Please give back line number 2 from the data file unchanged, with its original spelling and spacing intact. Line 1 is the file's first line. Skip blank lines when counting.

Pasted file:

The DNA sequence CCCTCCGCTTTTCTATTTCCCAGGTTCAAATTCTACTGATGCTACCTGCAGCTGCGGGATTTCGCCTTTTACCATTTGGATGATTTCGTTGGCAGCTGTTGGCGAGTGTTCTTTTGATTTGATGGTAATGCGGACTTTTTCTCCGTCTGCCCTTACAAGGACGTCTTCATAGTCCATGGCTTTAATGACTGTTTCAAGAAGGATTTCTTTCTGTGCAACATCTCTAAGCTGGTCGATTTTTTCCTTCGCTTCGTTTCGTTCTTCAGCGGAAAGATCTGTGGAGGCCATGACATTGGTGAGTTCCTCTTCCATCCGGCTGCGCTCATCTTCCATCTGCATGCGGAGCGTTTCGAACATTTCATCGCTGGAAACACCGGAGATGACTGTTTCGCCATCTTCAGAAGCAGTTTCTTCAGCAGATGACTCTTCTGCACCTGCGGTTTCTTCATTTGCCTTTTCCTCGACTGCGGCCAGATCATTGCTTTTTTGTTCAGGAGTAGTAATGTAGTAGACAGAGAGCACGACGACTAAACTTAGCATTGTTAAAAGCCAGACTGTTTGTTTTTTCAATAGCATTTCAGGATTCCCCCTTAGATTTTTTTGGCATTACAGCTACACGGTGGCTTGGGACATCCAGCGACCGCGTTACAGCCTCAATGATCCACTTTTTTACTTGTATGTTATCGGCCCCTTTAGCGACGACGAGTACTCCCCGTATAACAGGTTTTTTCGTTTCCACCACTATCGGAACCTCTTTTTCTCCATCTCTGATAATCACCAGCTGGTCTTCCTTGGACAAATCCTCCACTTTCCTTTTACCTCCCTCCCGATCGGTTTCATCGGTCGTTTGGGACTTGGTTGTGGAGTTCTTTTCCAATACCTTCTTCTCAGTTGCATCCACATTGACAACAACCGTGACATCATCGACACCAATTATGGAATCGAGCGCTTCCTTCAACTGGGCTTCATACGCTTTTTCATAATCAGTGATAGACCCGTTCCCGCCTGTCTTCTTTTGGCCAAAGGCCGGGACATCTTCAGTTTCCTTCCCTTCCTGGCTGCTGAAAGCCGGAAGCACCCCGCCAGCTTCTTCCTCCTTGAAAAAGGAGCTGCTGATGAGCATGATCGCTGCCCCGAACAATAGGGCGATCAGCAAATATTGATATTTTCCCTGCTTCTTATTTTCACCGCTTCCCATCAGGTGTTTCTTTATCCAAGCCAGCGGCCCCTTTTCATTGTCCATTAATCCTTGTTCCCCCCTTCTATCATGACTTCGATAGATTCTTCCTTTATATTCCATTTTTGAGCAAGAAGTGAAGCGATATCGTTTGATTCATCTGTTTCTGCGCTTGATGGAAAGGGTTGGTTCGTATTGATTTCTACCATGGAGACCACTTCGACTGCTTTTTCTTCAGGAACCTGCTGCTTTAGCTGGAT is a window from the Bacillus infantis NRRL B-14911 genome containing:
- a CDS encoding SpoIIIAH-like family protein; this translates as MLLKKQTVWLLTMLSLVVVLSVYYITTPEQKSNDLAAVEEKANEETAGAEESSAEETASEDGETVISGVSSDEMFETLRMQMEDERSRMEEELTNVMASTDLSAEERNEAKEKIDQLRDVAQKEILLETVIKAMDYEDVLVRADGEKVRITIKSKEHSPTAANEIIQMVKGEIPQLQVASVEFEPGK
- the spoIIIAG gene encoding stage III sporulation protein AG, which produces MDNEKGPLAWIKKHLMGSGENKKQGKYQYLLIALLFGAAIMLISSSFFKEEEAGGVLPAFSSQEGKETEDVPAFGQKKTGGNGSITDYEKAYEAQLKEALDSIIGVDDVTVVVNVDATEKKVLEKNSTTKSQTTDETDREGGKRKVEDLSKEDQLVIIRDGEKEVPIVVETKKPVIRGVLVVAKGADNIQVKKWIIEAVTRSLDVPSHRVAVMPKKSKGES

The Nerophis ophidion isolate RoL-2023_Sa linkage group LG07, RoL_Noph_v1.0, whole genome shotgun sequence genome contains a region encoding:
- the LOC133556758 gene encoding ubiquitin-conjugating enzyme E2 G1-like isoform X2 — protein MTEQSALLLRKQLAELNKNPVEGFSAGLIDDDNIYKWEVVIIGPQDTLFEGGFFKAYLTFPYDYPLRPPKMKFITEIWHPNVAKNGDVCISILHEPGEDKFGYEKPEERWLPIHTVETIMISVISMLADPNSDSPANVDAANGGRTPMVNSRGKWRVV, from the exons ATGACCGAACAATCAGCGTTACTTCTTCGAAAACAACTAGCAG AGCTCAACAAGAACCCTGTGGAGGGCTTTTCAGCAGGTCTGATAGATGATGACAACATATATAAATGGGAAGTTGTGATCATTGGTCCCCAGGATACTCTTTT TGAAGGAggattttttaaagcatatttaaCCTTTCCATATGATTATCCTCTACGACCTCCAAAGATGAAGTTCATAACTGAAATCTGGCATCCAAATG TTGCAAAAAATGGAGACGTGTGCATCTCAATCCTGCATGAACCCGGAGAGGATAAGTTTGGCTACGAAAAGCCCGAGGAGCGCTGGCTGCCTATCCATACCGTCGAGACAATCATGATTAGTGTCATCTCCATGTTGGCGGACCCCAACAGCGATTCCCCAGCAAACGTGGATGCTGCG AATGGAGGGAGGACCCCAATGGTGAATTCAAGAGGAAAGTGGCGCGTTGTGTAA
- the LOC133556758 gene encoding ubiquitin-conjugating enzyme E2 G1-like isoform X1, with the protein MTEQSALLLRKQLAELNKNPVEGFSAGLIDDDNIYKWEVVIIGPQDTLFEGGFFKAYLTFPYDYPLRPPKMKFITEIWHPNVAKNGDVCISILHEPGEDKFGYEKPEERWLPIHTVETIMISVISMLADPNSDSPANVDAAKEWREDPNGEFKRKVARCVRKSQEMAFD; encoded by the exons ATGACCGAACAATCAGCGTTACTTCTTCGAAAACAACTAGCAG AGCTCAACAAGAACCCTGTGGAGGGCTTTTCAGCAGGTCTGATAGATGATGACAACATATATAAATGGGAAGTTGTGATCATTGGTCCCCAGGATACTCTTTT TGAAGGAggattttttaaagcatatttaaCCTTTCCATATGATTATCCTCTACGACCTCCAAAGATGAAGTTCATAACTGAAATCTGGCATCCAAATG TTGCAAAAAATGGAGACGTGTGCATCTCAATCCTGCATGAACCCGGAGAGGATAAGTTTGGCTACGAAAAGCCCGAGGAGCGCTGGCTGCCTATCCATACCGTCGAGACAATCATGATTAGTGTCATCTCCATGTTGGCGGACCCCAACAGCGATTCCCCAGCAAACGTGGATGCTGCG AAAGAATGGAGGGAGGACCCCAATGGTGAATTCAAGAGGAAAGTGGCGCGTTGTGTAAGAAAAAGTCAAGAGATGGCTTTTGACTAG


- a CDS encoding SpoIIIAH-like family protein; this translates as MLLKKQTVWLLTMLSLVVVLSVYYITTPEQKSNDLAAVEEKANEETAGAEESSAEETASEDGETVISGVSSDEMFETLRMQMEDERSRMEEELTNVMASTDLSAEERNEAKEKIDQLRDVAQKEILLETVIKAMDYEDVLVRADGEKVRITIKSKEHSPTAANEIIQMVKGEIPQLQVASVEFEPGK